Among the options Japan’s government is now considering is covering three badly damaged outer reactor buildings with special fabric caps and fitting air filters to limit radiation, the Asahi Shimbun reported.


Another plan is to anchor an empty tanker off reactor two, so that workers can pump several Olympic swimming pools worth of highly-radioactive runoff water into its hull, the daily said, citing unnamed government officials.


While the government did not explicitly confirm the report, Chief Cabinet Secretary Yukio Edano said Japan’s leadership and nuclear experts were discussing “every possibility, including those mentioned in the press.”


With crucial control room functions still disabled, experts are not sure what exactly is happening inside the reactors ― and some international experts have issued dire warnings that a meltdown may already be in progress.


One of them is Richard Lahey, who was head of safety research for boiling-water reactors at General Electric when it installed the Fukushima units, and who was quoted by Britain’s Guardian newspaper.


Available reactor and radiation data from the especially troubled unit two “suggest that the core has melted through the bottom of the pressure vessel” and onto the concrete floor, he was quoted as saying by the daily. “I hope I am wrong, but that is certainly what the evidence is pointing towards.”


In Washington, acting U.S. assistant secretary in the Department of Energy’s Office of Nuclear Energy, Peter Lyons, told senators Tuesday that “current information suggests that the plants are in a slow recovery.”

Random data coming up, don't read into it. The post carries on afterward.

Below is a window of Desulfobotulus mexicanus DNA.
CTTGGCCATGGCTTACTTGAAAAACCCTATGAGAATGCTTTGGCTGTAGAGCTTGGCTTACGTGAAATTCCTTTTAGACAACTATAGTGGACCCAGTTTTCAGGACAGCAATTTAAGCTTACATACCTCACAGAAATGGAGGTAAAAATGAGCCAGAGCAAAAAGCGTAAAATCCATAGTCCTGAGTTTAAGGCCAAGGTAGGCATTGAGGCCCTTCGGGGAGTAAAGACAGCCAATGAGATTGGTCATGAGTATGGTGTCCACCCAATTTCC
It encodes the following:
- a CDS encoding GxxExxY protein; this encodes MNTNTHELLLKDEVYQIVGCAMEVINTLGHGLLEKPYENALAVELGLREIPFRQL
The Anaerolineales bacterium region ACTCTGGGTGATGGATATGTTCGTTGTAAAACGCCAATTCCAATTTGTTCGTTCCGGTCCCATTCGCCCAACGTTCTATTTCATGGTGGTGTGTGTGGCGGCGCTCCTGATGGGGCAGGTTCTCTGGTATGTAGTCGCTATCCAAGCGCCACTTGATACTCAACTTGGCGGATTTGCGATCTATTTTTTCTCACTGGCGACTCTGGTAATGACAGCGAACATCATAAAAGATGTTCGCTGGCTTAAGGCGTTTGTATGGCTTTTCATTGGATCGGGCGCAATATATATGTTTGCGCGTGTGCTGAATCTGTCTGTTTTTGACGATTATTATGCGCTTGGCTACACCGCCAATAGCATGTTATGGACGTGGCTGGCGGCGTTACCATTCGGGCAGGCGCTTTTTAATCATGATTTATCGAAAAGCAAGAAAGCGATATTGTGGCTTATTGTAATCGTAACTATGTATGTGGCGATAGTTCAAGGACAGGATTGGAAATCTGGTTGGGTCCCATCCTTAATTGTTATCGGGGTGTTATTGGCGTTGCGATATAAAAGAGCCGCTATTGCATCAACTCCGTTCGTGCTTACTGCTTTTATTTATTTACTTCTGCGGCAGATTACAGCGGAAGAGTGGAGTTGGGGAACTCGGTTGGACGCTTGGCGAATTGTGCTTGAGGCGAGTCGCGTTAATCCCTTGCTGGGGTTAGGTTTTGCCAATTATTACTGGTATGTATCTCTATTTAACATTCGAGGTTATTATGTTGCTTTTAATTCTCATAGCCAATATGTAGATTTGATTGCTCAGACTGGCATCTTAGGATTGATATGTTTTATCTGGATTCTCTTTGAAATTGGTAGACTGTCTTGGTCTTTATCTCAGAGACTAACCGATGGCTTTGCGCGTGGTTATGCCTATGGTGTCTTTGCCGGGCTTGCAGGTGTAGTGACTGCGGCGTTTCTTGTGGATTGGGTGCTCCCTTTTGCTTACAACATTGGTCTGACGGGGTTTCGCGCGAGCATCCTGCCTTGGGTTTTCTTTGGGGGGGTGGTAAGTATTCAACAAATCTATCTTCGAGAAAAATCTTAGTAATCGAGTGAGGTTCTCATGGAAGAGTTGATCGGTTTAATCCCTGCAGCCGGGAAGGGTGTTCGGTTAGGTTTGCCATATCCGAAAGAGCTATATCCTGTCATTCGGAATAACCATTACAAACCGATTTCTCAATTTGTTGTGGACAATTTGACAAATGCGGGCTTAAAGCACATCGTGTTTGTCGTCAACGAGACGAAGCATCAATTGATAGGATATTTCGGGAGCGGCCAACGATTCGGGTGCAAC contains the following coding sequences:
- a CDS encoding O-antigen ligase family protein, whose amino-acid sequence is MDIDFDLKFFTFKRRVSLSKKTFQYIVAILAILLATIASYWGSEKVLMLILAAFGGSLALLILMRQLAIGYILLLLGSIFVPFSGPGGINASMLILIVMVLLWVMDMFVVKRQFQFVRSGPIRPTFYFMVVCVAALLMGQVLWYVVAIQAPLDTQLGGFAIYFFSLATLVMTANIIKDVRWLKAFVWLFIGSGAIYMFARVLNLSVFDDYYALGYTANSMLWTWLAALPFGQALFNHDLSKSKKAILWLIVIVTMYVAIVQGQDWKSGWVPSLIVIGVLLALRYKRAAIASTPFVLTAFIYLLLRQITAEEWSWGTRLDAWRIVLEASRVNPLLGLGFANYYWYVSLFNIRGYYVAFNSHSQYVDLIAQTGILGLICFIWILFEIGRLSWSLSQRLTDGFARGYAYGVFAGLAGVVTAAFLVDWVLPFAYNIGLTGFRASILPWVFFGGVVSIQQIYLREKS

“However, long-term cooling of the reactors and pools is essential during this period and has not been adequately restored to date, to the best of my knowledge. A massive cleanup operation obviously remains for the future.”




Tokyo plans to scrap Fukushima's four cripped reactors

Tokyo Electric Power Co. revealed its plan Wednesday to scrap the four crippled reactors at the Fukushima Daiichi nuclear power plant as the country struggles to bring the nuclear crisis under control weeks after a powerful earthquake and tsunami, according to Kyodo News.

"The utility said that while the cost of compensation in connection with the nuclear disaster will be daunting and will undermine it financially, the company will try hard to remain afloat and avoid nationalization," the report said.

''We have no choice but to scrap reactors 1 to 4 if we look at their conditions objectively,'' said Tsunehisa Katsumata, the company's chairman, at a news conference, according to Kyodo.

Since losing cooling functions following the deadly natural disaster on March 11, four of the six reactors at the nuclear power plant northeast of Tokyo have leaked radioactive materials into the air and sea.

While workers are continuing efforts to prevent the reactors from overheating and restore their cooling systems, all six reactors at the plant have been stabilized to some degree, Katsumata reportedly said.

도쿄전력 회장 "원전 1∼4호기 폐쇄하겠다"(종합)

    (도쿄=연합뉴스)  도쿄전력의 가쓰마타 쓰네히사 회장은 30일 방사성 물질 유출 사고를 낸 후쿠시마(福島) 제1원자력발전소 1∼4호기를  폐쇄하겠 다는 입장을 밝혔다.


    가스마타 회장은 이날 오후 기자회견에서 "후쿠시마 제1원전 1∼4호기의 상황을 객관적으로 볼 때 폐쇄하지 않을 수 없다"고 말했다.

    원전 사고를 낸데 대해서는 "건물의 폭발과 방사성 물질의 유출 등으로  여러분 에게 불안과 심려, 걱정을 끼친데 대해 사죄한다"고 말했다.

    이날 병원에 긴급 입원한 시미즈 마사타카(淸水正孝) 사장에 대해서는 "입원 기 간이 오래 걸리지 않을 것이며 곧 복귀해 경영을 지휘할 것이다"고 밝혔다.

    그는 또 후쿠시마 원전 사고에 따른 재정적 타격이 어느 정도인지는 아직  집계 되지 않고 있으나 "매우 심각할 것"으로 보인다고 밝혔다. 


    그는 주요 은행들로부터 확보한 2조엔(240억 달러)의 긴급 대출금은 원전  사고 로 인해 소요되는 비용을 충당하기 충분하지 않다면서 정부와 충분한 자금 확보  방안에 대해 논의할 계획이라고 밝혔다. 


    가스마타 회장은 또 도쿄전력 국유화 검토설과 관련, "도쿄전력이 민간기업으로 남아있을 수 있도록 최선을 다할 것"이라고 말했다.

    지난 12일 후쿠시마 원전 사고가 발생한 이후 가쓰마타 회장이 회견에 응한  것 은 이번이 처음이다.